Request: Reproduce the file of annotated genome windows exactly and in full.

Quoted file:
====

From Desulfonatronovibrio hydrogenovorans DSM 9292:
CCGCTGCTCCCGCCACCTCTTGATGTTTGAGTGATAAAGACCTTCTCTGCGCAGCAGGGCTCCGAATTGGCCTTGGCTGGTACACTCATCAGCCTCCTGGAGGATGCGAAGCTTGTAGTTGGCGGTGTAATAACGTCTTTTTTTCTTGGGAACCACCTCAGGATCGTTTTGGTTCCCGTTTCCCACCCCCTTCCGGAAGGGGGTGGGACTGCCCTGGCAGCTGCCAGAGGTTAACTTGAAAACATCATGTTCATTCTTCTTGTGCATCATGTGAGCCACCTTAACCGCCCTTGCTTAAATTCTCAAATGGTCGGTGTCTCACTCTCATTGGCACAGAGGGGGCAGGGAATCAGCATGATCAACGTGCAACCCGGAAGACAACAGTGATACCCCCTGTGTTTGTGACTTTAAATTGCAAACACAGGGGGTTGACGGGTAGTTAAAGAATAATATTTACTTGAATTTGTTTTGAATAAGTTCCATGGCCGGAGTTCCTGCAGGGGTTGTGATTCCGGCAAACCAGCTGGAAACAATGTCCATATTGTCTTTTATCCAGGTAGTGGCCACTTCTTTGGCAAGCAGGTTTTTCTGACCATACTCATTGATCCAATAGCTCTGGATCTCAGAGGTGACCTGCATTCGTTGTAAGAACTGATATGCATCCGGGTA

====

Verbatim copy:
From Desulfonatronovibrio hydrogenovorans DSM 9292:
CCGCTGCTCCCGCCACCTCTTGATGTTTGAGTGATAAAGACCTTCTCTGCGCAGCAGGGCTCCGAATTGGCCTTGGCTGGTACACTCATCAGCCTCCTGGAGGATGCGAAGCTTGTAGTTGGCGGTGTAATAACGTCTTTTTTTCTTGGGAACCACCTCAGGATCGTTTTGGTTCCCGTTTCCCACCCCCTTCCGGAAGGGGGTGGGACTGCCCTGGCAGCTGCCAGAGGTTAACTTGAAAACATCATGTTCATTCTTCTTGTGCATCATGTGAGCCACCTTAACCGCCCTTGCTTAAATTCTCAAATGGTCGGTGTCTCACTCTCATTGGCACAGAGGGGGCAGGGAATCAGCATGATCAACGTGCAACCCGGAAGACAACAGTGATACCCCCTGTGTTTGTGACTTTAAATTGCAAACACAGGGGGTTGACGGGTAGTTAAAGAATAATATTTACTTGAATTTGTTTTGAATAAGTTCCATGGCCGGAGTTCCTGCAGGGGTTGTGATTCCGGCAAACCAGCTGGAAACAATGTCCATATTGTCTTTTATCCAGGTAGTGGCCACTTCTTTGGCAAGCAGGTTTTTCTGACCATACTCATTGATCCAATAGCTCTGGATCTCAGAGGTGACCTGCATTCGTTGTAAGAACTGATATGCATCCGGGTA